The Democrats’ sprawling voting rights bill, known on Capitol Hill as HR 1, is dead.
Officially, the bill is still clinging to life. But Sen. Joe Manchin III of West Virginia, the majority party’s stubbornly maverick 50th vote, signed its writ of execution last week, complaining that the bill looked too “partisan” to him. That made HR 1’s demise inevitable; even its advocates knew it was unlikely to get 50 votes in its current form — let alone survive a filibuster, which requires 60 votes to overcome.
The problem with HR 1 is that, unpalatable as it may be for other Democrats to admit, Manchin is right. As election law expert and reform advocate Richard L. Hasen of UC Irvine noted, the bill is “a wish list of progressive proposals.”
It includes federally mandated automatic voter registration and minimum standards for absentee voting, good things that most Republicans oppose — ostensibly because they would be federal incursions into an area normally left to the states, but also because they might make it easier for Democrats to win elections.
And the bill doesn’t stop there. It also includes more exotic measures like a public financing system for congressional elections, new ethics rules for the Supreme Court, and campaign finance reforms that Democrats have sought for more than a decade.
HR 1’s collapse comes at a time when electoral democracy is under threat. Republican-controlled state legislatures are still passing new laws to make it harder to vote. So it’s time to stop mourning HR 1, which has always been a long shot, and start thinking about what needs to happen next.
First, Senate Majority Leader Charles E. Schumer of New York should take Manchin at his word that he genuinely wants to pass bipartisan voting reforms, and ask him to convene his vaunted negotiating group of 20 Senate centrists to work on them.
Some parts of HR 1 have broader support than others, including minimum early-voting standards and ballot security measures that are eminently worth passing. In public, Schumer and other Democrats haven’t acknowledged that HR 1 can’t pass, but they are already exploring privately whether pieces of it might.
“The issues in HR 1 are still in play,” Wendy Weiser of the Brennan Center for Democracy at New York University told me.
Second, Democrats should expand a second election reform measure, the John Lewis Voting Rights Advancement Act, which Manchin says he supports. The bill would update the 1965 Voting Rights Act, which required states with a history of racially discriminatory laws to seek Justice Department approval for new election rules. The Supreme Court effectively gutted the law in 2013, but left room for Congress to pass an improved, updated version.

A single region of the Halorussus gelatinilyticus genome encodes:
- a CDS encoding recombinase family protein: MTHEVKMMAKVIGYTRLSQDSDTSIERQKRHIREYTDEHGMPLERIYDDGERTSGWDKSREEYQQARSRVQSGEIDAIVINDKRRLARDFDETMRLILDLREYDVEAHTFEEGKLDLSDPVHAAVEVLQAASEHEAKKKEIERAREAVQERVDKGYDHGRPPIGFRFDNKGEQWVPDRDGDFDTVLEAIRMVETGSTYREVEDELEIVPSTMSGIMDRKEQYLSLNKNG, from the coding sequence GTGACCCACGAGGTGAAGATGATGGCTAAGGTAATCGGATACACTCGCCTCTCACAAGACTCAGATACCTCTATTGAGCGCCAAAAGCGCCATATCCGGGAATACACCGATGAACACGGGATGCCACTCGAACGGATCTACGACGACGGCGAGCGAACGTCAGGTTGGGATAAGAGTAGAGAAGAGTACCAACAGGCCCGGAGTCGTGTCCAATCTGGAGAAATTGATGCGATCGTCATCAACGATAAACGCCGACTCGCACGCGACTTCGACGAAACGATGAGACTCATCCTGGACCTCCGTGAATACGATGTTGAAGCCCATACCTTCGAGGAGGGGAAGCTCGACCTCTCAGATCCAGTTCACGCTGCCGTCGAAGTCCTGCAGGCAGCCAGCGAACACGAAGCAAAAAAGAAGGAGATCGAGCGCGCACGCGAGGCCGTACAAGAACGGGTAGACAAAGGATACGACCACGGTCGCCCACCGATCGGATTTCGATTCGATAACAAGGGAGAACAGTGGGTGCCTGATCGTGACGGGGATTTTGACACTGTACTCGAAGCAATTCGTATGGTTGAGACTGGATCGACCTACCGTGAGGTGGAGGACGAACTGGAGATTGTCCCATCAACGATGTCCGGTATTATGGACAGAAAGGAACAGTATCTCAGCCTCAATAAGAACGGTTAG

One problem with the Lewis Act is that it would apply only to new rules that states propose; it would not apply to the many voting restrictions that Republican-controlled state legislatures are passing now — 22 new laws this year, with more to come. Those new statutes include the Georgia law that makes it a misdemeanor to give water to voters while they are waiting in line and prohibits early-voting sites from staying open after 7 p.m.
“The [John Lewis] bill could be amended to make it retrospective as well as prospective,” Weiser said — although she noted that negotiating universally applicable standards for reviewing state laws would not be an easy task.
Third, and perhaps most urgent, Congress needs to make it harder for anti-democratic politicians to overturn the results of the next presidential election. That means rewriting the 1877 Electoral Count Act, a once-forgotten but justly maligned statute that Trump tried to use last year to block the certification of Joe Biden’s electoral vote.
The 1877 law was passed in an attempt to establish rules for Congress to decide the outcome of a presidential election when states fail to report clear or uncontested results — but in its first major test in practice, it proved to be an ungainly mess.
The law allows state legislatures to overrule their own voters in the event of a “failed election,” without defining what a failed election might be. Last year, Trump and his allies appealed to legislators in Pennsylvania, Michigan, Georgia and Arizona — all states Biden won — to award their electoral votes to him instead. None of the legislatures complied, but there’s no guarantee that future candidates won’t try the same gambit.
The 1877 law also allows Congress to contest and potentially discard individual states’ electoral votes through an odd, undemocratic process. That’s what eight GOP senators and 139 Republican House members were doing when a pro-Trump mob stormed the Capitol on Jan. 6. Their effort to block Biden’s election also failed, but the law remains on the books for future insurgents to use.
There’s no guarantee, of course, that any of those reforms will attract enough Republican support in the 50-50 Senate to overcome a filibuster. But with democracy at risk, all 100 senators should be required to vote on them — and explain their decisions to the people.